Lucy Heartfilia, the entry-point character. She's the main heroine of the series and has a close (albeit largely non-romantic) relationship with Natsu. The scion of a wealthy household, she's a celestial mage who forms contracts with spirits, notably those of the western zodiac. An aspiring writer and determined individual, Lucy often finds herself in a losing battle to keep Natsu on-track. While she has a lot of good moments, she really shines in the Loke Arc, which not only shows how powerful her magic is, but also how much she cares.

Her direct counterpart is Natsu Dragneel, the brash main hero of the story. He's a fire dragon mage, raised by Igneel, an actual fire dragon. Although Natsu follows the basic brainless hero trajectory of many shounen tales, there's a steely determination underneath it all, and he feels things very deeply. Igneel's vanishing when he was a child shaped his view of relationships, and Natsu will do just about anything to keep those he cares about together. He's got a troubled relationship with Zeref, the main bad guy of the series, stemming from many years in the past, far longer than anyone would expect. This is what's going to shape the final arc of the story, but it starts to have a major effect in the Alvarez Empire storyline.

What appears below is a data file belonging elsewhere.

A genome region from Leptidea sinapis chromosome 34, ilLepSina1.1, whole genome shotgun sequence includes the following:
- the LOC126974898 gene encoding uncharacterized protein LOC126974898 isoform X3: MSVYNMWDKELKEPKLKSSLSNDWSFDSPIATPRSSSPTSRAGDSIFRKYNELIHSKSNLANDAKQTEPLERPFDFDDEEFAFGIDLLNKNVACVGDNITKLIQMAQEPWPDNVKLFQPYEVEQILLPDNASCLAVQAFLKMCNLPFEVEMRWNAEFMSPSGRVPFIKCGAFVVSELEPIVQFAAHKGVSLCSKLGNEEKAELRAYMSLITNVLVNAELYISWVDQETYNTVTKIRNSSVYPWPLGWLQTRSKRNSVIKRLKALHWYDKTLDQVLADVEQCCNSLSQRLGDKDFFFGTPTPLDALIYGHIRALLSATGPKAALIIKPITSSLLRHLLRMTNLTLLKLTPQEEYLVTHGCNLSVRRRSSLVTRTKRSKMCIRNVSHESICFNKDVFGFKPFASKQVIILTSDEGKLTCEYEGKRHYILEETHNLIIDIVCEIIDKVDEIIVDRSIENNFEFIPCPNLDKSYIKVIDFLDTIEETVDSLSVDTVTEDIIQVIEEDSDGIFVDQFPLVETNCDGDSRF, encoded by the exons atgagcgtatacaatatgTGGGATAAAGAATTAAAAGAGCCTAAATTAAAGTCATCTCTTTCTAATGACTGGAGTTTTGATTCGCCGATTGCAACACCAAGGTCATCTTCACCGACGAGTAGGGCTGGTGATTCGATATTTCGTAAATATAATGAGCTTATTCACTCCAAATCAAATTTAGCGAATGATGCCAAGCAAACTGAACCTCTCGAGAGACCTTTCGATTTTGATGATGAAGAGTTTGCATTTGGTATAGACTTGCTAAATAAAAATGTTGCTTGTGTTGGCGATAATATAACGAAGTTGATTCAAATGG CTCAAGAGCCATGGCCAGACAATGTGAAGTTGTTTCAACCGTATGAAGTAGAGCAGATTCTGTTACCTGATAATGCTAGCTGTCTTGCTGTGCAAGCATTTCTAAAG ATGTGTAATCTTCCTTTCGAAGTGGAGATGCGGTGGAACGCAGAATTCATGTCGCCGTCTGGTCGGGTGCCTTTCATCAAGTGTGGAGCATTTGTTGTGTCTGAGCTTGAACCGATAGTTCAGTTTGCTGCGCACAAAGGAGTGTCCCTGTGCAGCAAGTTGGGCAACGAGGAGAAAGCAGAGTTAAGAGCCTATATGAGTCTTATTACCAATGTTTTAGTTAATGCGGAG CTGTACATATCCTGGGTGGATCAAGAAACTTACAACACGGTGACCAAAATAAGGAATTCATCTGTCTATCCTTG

Gray Fullbuster is the secondary male protagonist, an ice mage who was orphaned early and then basically again when his master was killed. His gimmick is that he keeps unconsciously undressing, but he's the straight man to Natsu's impulsiveness. Like Natsu, he learns that he's not the orphan he thought he was when his father resurfaces in the Tartaros Arc, and at this point Gray becomes an even more powerful wizard. Both anime and manga make a strong attempt to pair Gray off with Juvia after she appears in the story and falls madly in love with him, but I at least never get the feeling that he actually loves her the way she does him, which makes that particular subplot feel undercooked.